The Premonition by Michael Lewis review – a pandemic story
It is hard to think of a writer who has had more success than Michael Lewis at turning forbiddingly complex situations into propulsive nonfiction narratives. His first book, the semi-autobiographical Liar’s Poker, drew on his own experience as a bond salesman in the 1980s to tell a vivid story about the predatory culture of Wall Street. He has since repeated the trick, though with fewer autobiographical elements, with an impressive range of subjects, from statistical analysis in baseball (Moneyball) to the credit default swap market and the 2008 financial crisis (The Big Short). His success derives from an ability to take incredibly wonkish-sounding premises and turn them into the kinds of stories that get made into films starring, respectively, Brad Pitt and Christian Bale.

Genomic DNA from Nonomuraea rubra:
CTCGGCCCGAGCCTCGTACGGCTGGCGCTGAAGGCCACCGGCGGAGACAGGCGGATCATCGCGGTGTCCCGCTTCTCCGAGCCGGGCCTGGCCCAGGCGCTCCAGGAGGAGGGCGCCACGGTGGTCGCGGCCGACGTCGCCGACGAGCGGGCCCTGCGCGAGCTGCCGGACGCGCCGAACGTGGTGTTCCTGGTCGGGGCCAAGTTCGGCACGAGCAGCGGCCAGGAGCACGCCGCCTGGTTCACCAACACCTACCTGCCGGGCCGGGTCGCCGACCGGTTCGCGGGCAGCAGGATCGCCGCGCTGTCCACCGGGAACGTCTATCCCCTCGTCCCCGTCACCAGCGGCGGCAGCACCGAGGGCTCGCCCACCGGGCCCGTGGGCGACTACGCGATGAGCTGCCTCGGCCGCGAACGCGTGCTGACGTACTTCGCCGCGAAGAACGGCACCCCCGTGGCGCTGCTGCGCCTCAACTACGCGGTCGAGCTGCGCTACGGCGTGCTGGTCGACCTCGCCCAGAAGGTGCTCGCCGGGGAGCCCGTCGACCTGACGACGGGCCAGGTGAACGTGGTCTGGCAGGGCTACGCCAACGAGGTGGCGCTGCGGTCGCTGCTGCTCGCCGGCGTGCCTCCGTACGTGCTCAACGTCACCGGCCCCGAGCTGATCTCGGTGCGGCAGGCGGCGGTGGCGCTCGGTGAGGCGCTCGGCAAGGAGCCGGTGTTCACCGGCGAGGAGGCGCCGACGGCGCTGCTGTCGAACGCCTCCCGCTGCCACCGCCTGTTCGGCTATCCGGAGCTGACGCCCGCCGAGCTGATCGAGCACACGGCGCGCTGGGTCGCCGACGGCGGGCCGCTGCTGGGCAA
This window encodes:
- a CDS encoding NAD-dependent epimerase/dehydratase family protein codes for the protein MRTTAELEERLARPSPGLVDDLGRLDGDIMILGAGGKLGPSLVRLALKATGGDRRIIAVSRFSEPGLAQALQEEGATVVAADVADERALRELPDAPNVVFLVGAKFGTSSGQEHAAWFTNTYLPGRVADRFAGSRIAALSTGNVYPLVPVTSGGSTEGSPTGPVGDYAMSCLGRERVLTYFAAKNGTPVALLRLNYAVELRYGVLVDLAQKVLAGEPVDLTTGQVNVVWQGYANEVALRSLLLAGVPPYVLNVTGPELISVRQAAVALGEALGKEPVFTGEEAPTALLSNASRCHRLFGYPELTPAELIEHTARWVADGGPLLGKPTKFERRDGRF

His new book, The Premonition, is the story of a group of medics and scientists who attempt to get the US government to take pandemic response seriously. In a New York Times interview in January 2021, Lewis described the book, which he was then still working on, as “a superhero story where the superheroes seem to …
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